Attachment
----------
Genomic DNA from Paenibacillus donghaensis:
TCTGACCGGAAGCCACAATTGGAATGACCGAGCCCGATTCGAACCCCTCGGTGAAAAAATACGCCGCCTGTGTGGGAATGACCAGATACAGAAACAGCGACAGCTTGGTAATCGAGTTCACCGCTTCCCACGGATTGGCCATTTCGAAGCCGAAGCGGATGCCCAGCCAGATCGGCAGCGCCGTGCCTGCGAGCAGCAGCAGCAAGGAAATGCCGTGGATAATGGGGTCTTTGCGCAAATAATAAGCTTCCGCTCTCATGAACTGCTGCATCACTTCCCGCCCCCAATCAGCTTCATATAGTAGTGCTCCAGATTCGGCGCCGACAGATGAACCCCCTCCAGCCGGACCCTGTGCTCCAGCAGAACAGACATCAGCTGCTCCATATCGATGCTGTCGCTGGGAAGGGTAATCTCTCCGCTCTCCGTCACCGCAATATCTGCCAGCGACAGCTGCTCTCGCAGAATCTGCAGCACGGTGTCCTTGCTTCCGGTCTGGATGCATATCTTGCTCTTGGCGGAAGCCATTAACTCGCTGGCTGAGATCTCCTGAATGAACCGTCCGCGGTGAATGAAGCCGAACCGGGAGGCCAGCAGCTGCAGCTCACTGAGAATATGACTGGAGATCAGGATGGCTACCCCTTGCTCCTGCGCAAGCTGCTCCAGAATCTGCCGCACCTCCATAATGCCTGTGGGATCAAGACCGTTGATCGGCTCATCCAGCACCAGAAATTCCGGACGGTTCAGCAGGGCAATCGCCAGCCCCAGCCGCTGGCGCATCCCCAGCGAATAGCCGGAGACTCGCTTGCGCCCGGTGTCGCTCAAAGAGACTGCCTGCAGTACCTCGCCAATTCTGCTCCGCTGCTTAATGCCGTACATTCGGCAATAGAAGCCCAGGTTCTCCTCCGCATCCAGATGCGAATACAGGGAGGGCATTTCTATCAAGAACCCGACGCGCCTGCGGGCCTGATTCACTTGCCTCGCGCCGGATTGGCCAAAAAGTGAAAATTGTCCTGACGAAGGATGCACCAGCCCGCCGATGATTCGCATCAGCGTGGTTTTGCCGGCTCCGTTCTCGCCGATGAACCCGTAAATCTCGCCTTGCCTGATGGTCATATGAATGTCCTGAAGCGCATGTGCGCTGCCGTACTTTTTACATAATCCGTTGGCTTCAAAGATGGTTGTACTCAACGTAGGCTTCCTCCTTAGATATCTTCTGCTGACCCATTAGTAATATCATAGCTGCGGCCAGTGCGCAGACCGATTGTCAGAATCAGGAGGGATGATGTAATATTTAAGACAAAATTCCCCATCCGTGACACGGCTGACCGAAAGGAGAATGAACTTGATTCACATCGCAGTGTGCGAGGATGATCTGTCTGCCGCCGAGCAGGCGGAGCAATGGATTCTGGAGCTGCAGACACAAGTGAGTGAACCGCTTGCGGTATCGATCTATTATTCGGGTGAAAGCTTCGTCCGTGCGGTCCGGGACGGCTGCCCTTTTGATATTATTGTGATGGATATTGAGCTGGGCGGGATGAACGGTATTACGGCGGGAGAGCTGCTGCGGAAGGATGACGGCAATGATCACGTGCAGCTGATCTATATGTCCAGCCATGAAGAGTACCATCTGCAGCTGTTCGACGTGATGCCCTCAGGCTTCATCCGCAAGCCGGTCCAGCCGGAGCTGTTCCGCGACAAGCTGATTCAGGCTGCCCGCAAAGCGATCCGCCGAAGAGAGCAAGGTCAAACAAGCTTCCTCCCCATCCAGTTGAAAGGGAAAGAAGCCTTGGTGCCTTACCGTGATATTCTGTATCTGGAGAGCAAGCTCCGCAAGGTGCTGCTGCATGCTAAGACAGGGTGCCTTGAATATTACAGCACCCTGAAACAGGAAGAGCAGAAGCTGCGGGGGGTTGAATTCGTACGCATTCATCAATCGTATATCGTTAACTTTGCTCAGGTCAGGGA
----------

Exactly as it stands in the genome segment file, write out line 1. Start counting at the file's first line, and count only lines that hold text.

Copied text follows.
Genomic DNA from Paenibacillus donghaensis: